Communication is the primary ingredient in building an effective parent-teacher relationship. There are many ways to communicate with parents to let them know what happened throughout the day, from email to daily daycare reports to Facebook notices.
We asked fans on our Facebook page: How do you communicate with parents the activities the children participated in throughout the day and the meals they ate? Answered varied but there were tons of great ideas:
- I have a notebook that gets sent home at night and back in the morning. Each child has one. It tells what they had for snacks, lunch how long they slept and a little blurb about their day at my house.
- I always “gift” my families a book called “How Was Your Day Baby” it’s a spiral journal (hard to find these days) but has enough pages for about 9 months and there is a reorder form in the back if the parent want to continue the trend, they… purchase new ones. Not only does it communicate with parents, it was helpful when I had multiple babies on different schedules. You can search “preschool daily report forms” on the internet and tons of printables will come up.
- I try to tell the parents what we’re doing but mostly I post on Facebook as they are all connected! It makes it easier me and them. The meals, I only have one parent that asks what we eat but come Sept I’ll be posting a menu for the week. Hope that helps!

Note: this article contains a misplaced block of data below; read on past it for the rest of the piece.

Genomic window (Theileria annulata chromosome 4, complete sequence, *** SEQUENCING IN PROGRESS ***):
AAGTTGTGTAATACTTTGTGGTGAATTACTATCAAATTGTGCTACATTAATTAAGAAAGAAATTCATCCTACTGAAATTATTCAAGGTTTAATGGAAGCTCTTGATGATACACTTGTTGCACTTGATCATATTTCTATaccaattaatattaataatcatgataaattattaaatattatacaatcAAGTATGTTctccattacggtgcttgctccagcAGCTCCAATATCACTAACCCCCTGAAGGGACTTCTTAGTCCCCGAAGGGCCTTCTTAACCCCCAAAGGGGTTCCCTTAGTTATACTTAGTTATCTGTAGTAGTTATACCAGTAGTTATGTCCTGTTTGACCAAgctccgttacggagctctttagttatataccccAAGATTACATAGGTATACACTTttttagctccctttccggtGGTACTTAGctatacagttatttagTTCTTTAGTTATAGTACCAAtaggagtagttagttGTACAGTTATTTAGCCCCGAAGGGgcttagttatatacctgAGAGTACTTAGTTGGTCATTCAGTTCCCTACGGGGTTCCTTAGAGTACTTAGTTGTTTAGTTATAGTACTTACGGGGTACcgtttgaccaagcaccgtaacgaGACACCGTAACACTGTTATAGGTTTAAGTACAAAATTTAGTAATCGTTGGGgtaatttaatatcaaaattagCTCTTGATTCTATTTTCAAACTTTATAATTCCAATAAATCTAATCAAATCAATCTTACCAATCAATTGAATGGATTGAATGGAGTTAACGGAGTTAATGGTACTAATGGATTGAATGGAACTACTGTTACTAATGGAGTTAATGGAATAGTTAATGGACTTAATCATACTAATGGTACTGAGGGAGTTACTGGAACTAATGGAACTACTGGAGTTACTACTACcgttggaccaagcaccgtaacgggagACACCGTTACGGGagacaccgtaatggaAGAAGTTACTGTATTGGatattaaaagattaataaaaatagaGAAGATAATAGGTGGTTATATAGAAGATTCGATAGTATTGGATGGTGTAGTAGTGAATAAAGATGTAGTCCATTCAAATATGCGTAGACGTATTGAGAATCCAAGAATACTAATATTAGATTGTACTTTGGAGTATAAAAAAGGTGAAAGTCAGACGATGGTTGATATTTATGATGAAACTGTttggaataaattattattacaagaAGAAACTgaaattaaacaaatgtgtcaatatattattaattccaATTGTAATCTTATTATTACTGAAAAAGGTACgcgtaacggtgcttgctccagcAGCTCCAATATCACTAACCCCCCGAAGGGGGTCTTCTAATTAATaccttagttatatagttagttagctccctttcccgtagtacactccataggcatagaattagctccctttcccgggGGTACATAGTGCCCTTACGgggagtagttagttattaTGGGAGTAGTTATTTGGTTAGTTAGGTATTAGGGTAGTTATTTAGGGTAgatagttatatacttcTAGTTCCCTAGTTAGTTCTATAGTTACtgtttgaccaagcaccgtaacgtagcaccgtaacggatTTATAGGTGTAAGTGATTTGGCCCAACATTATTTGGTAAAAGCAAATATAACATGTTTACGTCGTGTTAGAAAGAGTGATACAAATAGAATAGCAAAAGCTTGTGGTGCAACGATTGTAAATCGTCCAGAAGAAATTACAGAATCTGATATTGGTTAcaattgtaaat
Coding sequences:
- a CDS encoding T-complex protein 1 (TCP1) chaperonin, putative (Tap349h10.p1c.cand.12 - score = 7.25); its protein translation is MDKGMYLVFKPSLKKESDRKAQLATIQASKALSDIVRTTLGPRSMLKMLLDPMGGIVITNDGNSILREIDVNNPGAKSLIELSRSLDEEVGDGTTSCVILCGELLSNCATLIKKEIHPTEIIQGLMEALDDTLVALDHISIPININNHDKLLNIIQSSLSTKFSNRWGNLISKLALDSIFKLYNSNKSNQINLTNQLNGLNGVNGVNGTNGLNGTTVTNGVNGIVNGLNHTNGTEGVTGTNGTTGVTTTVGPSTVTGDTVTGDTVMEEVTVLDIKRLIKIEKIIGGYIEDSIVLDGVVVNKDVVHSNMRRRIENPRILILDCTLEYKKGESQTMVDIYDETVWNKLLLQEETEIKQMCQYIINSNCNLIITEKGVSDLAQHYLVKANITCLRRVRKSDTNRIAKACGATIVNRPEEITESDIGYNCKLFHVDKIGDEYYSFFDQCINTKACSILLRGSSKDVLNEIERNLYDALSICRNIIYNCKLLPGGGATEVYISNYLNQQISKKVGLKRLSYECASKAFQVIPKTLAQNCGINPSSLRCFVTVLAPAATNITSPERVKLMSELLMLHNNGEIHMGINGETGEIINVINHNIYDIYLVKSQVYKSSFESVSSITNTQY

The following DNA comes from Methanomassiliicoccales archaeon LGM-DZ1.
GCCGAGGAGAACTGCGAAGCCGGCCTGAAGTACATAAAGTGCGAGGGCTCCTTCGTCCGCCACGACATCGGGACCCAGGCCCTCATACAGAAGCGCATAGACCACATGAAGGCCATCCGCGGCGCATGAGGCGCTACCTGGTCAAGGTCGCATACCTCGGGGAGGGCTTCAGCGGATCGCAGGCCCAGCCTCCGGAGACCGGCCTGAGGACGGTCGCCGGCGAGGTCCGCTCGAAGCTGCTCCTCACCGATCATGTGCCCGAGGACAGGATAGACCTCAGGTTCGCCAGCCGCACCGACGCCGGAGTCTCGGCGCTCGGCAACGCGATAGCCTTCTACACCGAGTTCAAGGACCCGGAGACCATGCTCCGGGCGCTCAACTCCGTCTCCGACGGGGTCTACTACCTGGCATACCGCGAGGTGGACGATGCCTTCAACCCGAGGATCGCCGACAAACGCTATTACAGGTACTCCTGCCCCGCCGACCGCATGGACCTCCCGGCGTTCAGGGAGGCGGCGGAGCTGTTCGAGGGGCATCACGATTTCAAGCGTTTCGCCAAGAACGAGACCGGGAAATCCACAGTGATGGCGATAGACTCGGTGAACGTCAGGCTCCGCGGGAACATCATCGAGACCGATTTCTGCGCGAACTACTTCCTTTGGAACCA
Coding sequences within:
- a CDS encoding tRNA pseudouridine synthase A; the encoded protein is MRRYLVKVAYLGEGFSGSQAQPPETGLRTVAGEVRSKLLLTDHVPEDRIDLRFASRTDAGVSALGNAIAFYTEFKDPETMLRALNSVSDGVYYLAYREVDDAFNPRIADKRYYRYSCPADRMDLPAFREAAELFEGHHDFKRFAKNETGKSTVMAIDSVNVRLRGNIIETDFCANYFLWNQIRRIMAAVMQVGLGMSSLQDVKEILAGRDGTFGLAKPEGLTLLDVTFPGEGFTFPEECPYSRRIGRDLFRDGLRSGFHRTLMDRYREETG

- We write a what we did today paper everyday and hang it up so the parents can see, we also have a form for each child saying what their mood was, if they listened, what they ate for lunch how longed they napped and a space for any comments such as upcoming events
- I talk with each parent, each day about each of their children. Sometimes our conversations are short and to the point and sometimes they are long and friendly-like. I enjoy the talking part of my job very much! I have started a Shutterfly site to share pics, calendars, newsletters etc. with the families but the bulk of my communication is through direct, face-to-face conversation!
- Make a “What I did today” sheet. Include things like, circle time concepts. Outdoor activities etc. You can also put their mood and list if they need any thing. These things often help parents who don’t know what to ask. It also invites them to become involved and gives them conversation pieces to encourage language development in their children. I don’t think not saying is a wise business decision. After all communication is key to operating any business large or small. You can include a menu to make them aware of what’s being served for the week or month. On the What I did today you he sheet doesn’t have to be very complicated. Just some boxes with headers and input your info.
- I tried to give the parents daily sheets, but they didnt read them, now I send home a montly newsletter, and I use a white board near the entrance and daily I write a few things e.g. books, letter, number of the day, art and the menu. The best thing is that I save on a paper and INK
- I do a monthly activity calendar and a weekly menu plan. I print them off and put them into their daily journal books.